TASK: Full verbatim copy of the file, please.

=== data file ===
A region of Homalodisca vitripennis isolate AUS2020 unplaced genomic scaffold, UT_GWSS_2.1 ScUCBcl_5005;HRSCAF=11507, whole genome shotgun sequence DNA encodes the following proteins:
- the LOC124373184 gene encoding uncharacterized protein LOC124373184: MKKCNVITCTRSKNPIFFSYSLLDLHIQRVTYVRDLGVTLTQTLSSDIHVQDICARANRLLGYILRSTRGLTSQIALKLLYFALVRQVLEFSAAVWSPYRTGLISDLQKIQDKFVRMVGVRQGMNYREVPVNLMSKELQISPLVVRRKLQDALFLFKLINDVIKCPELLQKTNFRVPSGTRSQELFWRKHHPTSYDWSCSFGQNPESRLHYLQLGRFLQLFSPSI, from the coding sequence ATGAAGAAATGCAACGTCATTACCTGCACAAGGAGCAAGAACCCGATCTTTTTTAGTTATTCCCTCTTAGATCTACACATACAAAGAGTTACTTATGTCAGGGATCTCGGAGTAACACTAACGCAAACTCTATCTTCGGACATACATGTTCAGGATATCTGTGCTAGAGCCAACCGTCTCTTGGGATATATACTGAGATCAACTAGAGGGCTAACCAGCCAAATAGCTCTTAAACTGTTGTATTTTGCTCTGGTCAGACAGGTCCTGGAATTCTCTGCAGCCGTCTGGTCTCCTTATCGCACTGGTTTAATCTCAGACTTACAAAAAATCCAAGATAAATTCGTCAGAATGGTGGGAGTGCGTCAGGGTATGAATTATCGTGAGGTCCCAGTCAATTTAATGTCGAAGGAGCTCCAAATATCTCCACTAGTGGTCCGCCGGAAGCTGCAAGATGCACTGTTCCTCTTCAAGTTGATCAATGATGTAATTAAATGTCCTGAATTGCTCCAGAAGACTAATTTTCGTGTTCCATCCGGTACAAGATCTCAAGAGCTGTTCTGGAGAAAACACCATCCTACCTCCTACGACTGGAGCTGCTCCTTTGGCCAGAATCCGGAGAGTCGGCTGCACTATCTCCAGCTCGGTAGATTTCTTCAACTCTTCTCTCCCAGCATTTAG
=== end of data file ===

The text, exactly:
A region of Homalodisca vitripennis isolate AUS2020 unplaced genomic scaffold, UT_GWSS_2.1 ScUCBcl_5005;HRSCAF=11507, whole genome shotgun sequence DNA encodes the following proteins:
- the LOC124373184 gene encoding uncharacterized protein LOC124373184: MKKCNVITCTRSKNPIFFSYSLLDLHIQRVTYVRDLGVTLTQTLSSDIHVQDICARANRLLGYILRSTRGLTSQIALKLLYFALVRQVLEFSAAVWSPYRTGLISDLQKIQDKFVRMVGVRQGMNYREVPVNLMSKELQISPLVVRRKLQDALFLFKLINDVIKCPELLQKTNFRVPSGTRSQELFWRKHHPTSYDWSCSFGQNPESRLHYLQLGRFLQLFSPSI, from the coding sequence ATGAAGAAATGCAACGTCATTACCTGCACAAGGAGCAAGAACCCGATCTTTTTTAGTTATTCCCTCTTAGATCTACACATACAAAGAGTTACTTATGTCAGGGATCTCGGAGTAACACTAACGCAAACTCTATCTTCGGACATACATGTTCAGGATATCTGTGCTAGAGCCAACCGTCTCTTGGGATATATACTGAGATCAACTAGAGGGCTAACCAGCCAAATAGCTCTTAAACTGTTGTATTTTGCTCTGGTCAGACAGGTCCTGGAATTCTCTGCAGCCGTCTGGTCTCCTTATCGCACTGGTTTAATCTCAGACTTACAAAAAATCCAAGATAAATTCGTCAGAATGGTGGGAGTGCGTCAGGGTATGAATTATCGTGAGGTCCCAGTCAATTTAATGTCGAAGGAGCTCCAAATATCTCCACTAGTGGTCCGCCGGAAGCTGCAAGATGCACTGTTCCTCTTCAAGTTGATCAATGATGTAATTAAATGTCCTGAATTGCTCCAGAAGACTAATTTTCGTGTTCCATCCGGTACAAGATCTCAAGAGCTGTTCTGGAGAAAACACCATCCTACCTCCTACGACTGGAGCTGCTCCTTTGGCCAGAATCCGGAGAGTCGGCTGCACTATCTCCAGCTCGGTAGATTTCTTCAACTCTTCTCTCCCAGCATTTAG